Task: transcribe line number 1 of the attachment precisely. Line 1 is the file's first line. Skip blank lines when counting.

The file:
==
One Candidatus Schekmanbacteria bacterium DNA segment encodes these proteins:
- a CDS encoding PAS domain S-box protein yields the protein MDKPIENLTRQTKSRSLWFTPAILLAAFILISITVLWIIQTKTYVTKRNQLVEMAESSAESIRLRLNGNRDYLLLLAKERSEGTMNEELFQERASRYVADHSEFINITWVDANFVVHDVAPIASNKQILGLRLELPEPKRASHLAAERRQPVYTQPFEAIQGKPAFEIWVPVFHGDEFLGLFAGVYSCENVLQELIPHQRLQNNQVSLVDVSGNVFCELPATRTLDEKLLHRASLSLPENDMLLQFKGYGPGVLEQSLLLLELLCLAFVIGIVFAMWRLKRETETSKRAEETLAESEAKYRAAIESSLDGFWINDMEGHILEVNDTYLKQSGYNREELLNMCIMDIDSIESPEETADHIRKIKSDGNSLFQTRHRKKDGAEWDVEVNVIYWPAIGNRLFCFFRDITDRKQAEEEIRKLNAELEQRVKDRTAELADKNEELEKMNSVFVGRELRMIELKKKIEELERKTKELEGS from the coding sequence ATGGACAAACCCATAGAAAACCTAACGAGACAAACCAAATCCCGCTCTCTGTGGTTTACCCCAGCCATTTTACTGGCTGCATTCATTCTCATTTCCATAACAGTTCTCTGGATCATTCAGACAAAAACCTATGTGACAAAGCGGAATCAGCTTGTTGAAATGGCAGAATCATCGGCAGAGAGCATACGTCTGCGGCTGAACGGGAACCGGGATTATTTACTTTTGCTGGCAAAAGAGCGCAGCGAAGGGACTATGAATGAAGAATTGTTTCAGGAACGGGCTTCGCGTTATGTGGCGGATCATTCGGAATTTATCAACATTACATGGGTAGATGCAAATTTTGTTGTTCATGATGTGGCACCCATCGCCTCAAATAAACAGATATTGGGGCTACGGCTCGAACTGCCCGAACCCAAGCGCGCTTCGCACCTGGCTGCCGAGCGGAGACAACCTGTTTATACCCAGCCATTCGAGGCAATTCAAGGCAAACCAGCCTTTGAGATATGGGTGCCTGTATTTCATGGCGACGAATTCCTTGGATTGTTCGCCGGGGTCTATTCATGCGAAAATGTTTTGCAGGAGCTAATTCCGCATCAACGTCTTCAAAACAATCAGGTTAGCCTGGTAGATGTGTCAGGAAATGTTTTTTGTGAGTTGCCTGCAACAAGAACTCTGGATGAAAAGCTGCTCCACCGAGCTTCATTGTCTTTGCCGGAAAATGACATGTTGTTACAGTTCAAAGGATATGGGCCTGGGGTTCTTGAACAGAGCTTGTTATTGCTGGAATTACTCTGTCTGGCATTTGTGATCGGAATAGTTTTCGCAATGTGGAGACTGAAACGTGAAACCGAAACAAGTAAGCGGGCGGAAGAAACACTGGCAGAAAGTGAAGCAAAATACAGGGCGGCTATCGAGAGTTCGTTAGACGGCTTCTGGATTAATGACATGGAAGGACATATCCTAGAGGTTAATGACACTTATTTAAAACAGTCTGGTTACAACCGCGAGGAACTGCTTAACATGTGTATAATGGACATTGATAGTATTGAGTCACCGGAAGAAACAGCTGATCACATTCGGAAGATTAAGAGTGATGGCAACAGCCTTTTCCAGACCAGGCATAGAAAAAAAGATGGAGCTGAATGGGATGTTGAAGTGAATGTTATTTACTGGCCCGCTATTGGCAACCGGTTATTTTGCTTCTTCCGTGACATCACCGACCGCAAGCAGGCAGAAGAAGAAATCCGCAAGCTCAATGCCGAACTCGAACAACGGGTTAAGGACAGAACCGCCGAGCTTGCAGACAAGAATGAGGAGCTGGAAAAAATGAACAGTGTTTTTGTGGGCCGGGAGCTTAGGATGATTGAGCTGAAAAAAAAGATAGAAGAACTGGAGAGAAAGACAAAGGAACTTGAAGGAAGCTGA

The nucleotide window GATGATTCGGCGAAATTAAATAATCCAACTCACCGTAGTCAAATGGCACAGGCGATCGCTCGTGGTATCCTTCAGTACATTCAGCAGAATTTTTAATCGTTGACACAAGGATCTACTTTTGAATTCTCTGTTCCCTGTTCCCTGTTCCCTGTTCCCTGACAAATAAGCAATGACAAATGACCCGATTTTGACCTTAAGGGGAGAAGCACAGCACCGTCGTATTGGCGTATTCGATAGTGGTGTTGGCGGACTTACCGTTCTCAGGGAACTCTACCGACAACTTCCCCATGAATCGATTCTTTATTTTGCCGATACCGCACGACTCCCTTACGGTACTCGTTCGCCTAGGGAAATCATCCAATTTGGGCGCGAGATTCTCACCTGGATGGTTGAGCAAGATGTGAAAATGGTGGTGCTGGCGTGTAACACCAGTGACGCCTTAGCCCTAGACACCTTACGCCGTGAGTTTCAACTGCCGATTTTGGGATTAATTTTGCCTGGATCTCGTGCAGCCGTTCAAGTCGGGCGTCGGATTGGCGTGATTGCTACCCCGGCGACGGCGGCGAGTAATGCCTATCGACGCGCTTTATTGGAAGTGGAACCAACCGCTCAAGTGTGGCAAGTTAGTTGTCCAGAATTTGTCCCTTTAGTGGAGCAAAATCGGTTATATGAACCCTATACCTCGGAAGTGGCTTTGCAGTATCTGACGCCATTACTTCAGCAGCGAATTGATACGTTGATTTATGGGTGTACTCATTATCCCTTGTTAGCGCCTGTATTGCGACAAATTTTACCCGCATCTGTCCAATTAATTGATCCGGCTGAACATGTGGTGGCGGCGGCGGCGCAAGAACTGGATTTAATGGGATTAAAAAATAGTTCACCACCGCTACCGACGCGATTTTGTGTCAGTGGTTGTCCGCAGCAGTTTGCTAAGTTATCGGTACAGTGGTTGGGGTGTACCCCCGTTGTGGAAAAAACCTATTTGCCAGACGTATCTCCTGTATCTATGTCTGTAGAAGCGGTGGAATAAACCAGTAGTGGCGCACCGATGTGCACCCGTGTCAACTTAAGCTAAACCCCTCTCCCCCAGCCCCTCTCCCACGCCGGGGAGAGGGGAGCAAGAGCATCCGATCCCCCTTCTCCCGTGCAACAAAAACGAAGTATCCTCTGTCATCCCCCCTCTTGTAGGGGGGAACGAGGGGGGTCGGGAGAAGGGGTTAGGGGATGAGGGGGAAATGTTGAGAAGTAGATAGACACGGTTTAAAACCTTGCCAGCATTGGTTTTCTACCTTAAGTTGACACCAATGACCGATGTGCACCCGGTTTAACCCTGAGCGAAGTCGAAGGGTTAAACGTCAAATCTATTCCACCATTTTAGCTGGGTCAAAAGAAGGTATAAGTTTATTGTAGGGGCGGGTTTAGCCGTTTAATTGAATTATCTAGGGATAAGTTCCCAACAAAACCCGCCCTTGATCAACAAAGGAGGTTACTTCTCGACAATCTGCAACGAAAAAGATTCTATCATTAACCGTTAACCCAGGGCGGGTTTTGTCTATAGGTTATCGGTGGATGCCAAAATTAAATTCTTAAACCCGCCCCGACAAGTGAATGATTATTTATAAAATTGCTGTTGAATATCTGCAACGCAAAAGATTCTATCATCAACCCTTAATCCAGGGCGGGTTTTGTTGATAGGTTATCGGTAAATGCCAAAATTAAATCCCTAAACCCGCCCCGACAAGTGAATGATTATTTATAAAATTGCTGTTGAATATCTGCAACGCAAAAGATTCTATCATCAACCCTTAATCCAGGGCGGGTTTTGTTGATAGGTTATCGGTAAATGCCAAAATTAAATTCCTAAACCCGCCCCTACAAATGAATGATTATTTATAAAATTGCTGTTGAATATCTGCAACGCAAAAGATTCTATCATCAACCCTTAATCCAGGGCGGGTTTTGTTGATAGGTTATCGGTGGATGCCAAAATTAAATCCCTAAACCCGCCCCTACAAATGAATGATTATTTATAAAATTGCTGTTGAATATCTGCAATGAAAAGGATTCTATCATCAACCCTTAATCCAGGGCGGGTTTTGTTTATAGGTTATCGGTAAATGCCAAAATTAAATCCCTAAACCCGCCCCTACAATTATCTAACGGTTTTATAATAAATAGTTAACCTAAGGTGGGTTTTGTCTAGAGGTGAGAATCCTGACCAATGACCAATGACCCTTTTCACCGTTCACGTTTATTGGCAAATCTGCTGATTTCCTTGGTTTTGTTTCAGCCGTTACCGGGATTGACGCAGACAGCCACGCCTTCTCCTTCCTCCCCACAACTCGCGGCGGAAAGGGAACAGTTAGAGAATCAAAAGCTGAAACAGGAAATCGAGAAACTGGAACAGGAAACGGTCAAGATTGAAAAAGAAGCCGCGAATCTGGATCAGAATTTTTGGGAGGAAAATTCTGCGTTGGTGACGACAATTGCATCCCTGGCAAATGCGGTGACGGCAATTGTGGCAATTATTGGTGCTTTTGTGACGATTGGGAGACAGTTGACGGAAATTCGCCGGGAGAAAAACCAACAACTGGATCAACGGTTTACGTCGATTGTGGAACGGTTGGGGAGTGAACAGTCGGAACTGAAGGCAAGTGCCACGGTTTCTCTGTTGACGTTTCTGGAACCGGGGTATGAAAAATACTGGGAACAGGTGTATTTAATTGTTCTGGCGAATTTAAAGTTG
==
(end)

One Candidatus Schekmanbacteria bacterium DNA segment encodes these proteins: